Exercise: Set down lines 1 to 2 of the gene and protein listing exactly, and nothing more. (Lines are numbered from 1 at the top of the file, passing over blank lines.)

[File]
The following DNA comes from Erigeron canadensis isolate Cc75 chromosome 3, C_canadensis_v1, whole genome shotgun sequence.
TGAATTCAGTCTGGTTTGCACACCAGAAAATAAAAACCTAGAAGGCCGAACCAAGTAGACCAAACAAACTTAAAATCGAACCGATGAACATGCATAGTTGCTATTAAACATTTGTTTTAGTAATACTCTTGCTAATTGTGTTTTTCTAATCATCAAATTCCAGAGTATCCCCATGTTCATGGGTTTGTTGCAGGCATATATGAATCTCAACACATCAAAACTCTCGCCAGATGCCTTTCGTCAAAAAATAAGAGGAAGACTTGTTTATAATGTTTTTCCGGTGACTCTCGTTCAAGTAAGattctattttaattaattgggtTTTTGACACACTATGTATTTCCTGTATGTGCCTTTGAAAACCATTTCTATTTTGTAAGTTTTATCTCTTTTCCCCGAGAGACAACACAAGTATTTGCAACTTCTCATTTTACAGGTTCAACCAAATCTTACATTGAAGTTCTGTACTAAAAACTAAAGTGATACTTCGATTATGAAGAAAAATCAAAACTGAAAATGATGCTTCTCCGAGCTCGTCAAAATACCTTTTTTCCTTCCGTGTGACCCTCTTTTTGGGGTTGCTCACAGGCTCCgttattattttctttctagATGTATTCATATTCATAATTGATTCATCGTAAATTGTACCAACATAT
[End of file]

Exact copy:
The following DNA comes from Erigeron canadensis isolate Cc75 chromosome 3, C_canadensis_v1, whole genome shotgun sequence.
TGAATTCAGTCTGGTTTGCACACCAGAAAATAAAAACCTAGAAGGCCGAACCAAGTAGACCAAACAAACTTAAAATCGAACCGATGAACATGCATAGTTGCTATTAAACATTTGTTTTAGTAATACTCTTGCTAATTGTGTTTTTCTAATCATCAAATTCCAGAGTATCCCCATGTTCATGGGTTTGTTGCAGGCATATATGAATCTCAACACATCAAAACTCTCGCCAGATGCCTTTCGTCAAAAAATAAGAGGAAGACTTGTTTATAATGTTTTTCCGGTGACTCTCGTTCAAGTAAGattctattttaattaattgggtTTTTGACACACTATGTATTTCCTGTATGTGCCTTTGAAAACCATTTCTATTTTGTAAGTTTTATCTCTTTTCCCCGAGAGACAACACAAGTATTTGCAACTTCTCATTTTACAGGTTCAACCAAATCTTACATTGAAGTTCTGTACTAAAAACTAAAGTGATACTTCGATTATGAAGAAAAATCAAAACTGAAAATGATGCTTCTCCGAGCTCGTCAAAATACCTTTTTTCCTTCCGTGTGACCCTCTTTTTGGGGTTGCTCACAGGCTCCgttattattttctttctagATGTATTCATATTCATAATTGATTCATCGTAAATTGTACCAACATAT